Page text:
Wednesday, 31 March 2010

St. Thomas -1

In 1990, the St. Thomas Times-Journal newsroom had 18 journalists - now it has six.

A TSF tipster says the latest casualty is Ross Porter, who was managing editor until Sun Media pulled the plug on that position recently and sent him packing.

Porter was with Bowes Publishing/Sun Media/Quebecor for 30 years.

Our tipster says the St. Thomas newsroom "will now be overseen by the London Free Press managing editor."

Community newspapers with long distance management sounds so foreign.


  1. In 1990 the T-J had more than 18 employees, as I was one of them. At that time they had a mailroom, pressroom and composing dept. More like 50 employees. I know Ross. He is well liked and better off without the QMI bull.

  2. Get used to that model of bigger daily ME overseeing nearby but smaller papers. This centralized approach will involve existing titles changing, as well as new appointments to positions that are 'regional' editors. 'Editor' positions at smaller papers will become mostly extinct in 2010. Want to write a Letter to the Editor in 2010? You will have a difficult time knowing who your local editor is, or even seeing them, if you are in a small community.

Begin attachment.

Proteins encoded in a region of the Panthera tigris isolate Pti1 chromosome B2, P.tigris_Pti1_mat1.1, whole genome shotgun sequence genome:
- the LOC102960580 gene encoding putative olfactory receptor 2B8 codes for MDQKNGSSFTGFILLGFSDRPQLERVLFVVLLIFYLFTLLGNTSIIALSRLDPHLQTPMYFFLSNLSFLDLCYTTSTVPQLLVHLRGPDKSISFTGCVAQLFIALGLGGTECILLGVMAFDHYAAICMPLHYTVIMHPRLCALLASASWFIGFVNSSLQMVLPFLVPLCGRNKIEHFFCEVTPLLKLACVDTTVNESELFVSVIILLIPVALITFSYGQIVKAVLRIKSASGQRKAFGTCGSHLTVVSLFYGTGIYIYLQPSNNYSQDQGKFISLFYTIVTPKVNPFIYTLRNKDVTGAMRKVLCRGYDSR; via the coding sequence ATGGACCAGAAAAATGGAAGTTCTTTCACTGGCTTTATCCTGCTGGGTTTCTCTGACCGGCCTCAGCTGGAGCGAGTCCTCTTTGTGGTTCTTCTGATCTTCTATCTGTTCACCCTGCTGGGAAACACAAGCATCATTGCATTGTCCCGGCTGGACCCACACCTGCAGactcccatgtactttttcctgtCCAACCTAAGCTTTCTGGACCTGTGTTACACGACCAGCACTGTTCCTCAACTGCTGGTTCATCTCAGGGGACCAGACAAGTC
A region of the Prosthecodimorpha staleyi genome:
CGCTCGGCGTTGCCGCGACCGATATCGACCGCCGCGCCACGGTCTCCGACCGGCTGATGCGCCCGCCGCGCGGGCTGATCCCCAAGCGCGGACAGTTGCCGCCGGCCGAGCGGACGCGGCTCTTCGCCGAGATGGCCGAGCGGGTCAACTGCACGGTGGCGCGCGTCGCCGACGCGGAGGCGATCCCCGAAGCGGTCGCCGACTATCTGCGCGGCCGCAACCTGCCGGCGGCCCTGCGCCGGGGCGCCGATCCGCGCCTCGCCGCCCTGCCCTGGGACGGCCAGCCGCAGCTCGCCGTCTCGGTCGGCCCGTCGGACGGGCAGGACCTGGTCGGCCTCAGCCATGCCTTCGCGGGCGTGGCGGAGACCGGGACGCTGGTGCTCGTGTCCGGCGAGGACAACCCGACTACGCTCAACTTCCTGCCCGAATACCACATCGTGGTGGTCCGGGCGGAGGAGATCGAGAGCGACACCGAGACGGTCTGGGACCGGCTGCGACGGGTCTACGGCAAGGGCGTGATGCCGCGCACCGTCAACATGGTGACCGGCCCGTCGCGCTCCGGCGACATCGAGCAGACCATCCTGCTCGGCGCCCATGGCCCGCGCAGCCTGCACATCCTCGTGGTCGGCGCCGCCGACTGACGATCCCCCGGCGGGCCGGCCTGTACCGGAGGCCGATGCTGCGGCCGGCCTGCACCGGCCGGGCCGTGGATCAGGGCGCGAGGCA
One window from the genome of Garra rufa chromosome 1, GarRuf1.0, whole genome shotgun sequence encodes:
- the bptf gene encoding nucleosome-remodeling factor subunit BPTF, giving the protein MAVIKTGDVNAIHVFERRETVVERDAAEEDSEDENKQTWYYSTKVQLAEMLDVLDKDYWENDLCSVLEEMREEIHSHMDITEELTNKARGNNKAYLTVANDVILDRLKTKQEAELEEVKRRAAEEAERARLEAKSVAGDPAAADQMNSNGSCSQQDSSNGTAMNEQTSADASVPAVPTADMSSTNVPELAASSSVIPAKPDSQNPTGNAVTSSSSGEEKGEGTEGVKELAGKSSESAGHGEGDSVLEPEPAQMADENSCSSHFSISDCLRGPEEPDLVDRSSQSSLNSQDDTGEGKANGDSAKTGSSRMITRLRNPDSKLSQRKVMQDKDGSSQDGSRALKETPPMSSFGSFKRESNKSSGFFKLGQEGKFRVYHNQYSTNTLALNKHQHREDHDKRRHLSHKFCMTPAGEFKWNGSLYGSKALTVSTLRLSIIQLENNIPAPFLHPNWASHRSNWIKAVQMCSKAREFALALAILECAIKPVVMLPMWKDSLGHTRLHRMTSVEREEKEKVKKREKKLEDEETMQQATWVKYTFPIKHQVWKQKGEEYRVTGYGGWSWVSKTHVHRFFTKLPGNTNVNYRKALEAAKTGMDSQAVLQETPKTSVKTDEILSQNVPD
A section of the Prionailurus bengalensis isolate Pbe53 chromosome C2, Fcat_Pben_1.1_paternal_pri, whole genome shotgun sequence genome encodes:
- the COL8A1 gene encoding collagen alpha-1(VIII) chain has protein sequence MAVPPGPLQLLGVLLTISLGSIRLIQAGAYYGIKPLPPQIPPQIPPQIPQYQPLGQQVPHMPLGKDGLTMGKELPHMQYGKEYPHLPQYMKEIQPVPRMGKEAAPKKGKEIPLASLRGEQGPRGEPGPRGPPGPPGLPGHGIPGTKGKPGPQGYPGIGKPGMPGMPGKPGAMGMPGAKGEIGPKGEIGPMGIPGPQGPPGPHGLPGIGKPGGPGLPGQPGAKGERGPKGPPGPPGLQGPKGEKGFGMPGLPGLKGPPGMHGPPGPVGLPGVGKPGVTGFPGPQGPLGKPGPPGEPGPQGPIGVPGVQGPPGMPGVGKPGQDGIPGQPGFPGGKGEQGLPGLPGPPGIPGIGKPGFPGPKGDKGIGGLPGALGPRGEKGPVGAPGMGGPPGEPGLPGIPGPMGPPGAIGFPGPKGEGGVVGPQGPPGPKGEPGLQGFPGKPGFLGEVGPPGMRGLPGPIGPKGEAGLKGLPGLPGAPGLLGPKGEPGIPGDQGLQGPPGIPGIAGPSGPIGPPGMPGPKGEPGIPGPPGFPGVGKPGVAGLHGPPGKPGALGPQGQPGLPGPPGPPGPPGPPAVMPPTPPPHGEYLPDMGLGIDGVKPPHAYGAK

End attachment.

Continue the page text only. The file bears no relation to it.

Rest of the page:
3. I first met Ross Porter as a cub reporter on the Wallaceburg (ON) Daily News in the early 70s when I was advertising manager.

    I hired him over 30 years ago as editor of the Daily Miner and News in Kenora (ON) when I was publisher and he stayed with the company through thick and thin until now. He is a fine man who served both his superiors and his employees with honesty and compassion.

    I was disheartened to read that he too has been unceremoniously dumped like unwanted trash after such lengthy service and so close to retirement.

    There are days when I wonder how such cruel and heartless owners and senior management can even sleep at night chasing the almighty dollar.

    It is yet another black mark on the terrible empire Quebecor is creating.

    There is much rumbling in western Canada from unhappy weekly readers who are having QMI content shoved into the pages of their once loved community newspapers. In the end they will win as advertisers abandon them for other options that will surely rise in the near future.